Quran's Tafhim ( explanation)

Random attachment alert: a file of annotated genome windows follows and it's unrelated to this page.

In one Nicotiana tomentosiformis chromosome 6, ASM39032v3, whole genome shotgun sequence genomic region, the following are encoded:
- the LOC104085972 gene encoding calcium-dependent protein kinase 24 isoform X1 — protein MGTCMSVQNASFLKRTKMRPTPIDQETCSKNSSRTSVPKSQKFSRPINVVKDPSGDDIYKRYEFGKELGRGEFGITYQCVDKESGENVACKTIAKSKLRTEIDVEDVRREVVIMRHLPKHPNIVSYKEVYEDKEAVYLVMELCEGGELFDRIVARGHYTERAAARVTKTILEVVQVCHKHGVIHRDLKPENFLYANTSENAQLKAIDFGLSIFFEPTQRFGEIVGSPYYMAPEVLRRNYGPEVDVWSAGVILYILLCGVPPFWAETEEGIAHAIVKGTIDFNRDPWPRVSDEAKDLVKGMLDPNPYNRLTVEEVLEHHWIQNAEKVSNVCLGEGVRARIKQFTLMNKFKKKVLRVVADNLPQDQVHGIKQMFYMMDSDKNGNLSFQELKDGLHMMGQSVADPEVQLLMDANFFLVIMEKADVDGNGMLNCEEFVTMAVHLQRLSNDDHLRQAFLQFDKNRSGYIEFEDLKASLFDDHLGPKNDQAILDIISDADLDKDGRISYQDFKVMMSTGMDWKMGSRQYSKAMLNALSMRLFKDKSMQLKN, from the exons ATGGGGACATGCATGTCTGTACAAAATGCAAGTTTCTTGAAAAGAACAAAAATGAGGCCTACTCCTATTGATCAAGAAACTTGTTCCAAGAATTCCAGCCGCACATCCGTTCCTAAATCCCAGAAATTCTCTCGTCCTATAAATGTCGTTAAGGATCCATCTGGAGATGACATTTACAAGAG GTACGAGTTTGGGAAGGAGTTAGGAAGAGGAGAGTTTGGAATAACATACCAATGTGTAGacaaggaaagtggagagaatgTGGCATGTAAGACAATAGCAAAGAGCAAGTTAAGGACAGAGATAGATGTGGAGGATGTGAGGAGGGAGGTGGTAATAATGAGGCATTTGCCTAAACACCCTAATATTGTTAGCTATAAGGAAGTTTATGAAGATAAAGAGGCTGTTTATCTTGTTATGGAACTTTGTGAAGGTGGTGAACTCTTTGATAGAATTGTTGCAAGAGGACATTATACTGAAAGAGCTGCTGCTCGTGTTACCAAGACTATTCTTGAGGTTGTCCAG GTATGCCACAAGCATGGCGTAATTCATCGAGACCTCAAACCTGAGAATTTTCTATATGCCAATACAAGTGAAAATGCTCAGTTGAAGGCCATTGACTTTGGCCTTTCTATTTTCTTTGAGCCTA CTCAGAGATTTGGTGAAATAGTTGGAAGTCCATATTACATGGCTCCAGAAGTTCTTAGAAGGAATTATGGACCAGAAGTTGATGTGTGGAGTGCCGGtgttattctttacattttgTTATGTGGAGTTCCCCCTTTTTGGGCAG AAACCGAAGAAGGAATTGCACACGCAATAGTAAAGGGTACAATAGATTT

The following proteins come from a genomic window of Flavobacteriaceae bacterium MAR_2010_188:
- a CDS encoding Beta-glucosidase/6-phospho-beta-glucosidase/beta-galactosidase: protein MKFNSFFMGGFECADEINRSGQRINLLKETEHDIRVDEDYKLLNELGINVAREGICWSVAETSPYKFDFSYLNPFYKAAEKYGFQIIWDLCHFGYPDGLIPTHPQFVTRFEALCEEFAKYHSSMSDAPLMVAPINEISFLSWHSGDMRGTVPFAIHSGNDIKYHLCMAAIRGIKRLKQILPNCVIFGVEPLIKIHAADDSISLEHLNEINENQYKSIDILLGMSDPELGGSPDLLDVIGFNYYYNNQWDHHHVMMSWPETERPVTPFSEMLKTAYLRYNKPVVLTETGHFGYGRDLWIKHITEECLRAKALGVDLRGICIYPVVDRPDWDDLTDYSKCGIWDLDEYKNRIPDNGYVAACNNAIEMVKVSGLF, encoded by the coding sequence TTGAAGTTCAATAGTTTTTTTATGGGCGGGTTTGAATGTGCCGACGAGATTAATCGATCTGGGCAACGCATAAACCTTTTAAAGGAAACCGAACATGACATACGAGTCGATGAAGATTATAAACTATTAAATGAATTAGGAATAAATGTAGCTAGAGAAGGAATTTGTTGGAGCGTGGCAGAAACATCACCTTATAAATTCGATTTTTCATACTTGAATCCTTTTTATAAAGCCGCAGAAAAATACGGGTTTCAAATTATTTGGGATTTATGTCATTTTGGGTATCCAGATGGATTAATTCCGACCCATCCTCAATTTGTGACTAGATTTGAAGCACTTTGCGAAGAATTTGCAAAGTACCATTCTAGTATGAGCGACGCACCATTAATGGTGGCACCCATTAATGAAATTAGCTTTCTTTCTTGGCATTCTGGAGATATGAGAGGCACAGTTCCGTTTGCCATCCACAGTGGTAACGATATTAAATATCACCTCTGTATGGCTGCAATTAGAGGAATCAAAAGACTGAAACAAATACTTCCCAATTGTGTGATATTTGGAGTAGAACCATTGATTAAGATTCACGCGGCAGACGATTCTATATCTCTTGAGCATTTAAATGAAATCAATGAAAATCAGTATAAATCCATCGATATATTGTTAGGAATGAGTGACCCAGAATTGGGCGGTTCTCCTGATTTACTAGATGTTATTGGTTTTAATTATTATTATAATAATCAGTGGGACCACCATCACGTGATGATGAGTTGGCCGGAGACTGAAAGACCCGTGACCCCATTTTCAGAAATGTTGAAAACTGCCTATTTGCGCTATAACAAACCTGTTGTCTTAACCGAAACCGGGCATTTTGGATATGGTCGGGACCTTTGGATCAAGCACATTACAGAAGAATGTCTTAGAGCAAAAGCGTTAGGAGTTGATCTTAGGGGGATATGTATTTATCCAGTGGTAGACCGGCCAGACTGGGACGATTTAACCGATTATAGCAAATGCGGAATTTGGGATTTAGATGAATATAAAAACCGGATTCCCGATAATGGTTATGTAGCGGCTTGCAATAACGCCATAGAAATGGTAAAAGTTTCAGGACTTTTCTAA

*177). This verse embodies a moral directive of very high value to the Muslims. The hypocrites, the Jews and the polytheists were all bent on placing all kinds of obstacles in the way of the spread of Islam: They eagerly persecuted the Muslims and used all possible means, however malicious, against them. Such an attitude inevitably created anger and resentment. It was in the context of this storm of bitter feelings that God told the Muslims that He did not consider speaking ill of people as praiseworthy. No doubt the Muslims had been wronged, and if a wronged person speaks out against a wrong-doer, he is quite justified in doing so. Even though this is a person's right, it is more meritorious to continue to do good both in public and in private, and to ignore the misdeeds of others. For one's ideal should be to try to approximate to God's way as far as possible. God with whom one wants to be close is lenient and forbearing; He provides sustenance even to the worst criminals and seeks mitigating circumstances in even the most serious offences. In order to become close to God, one ought to be generous in spirit and full of tolerance.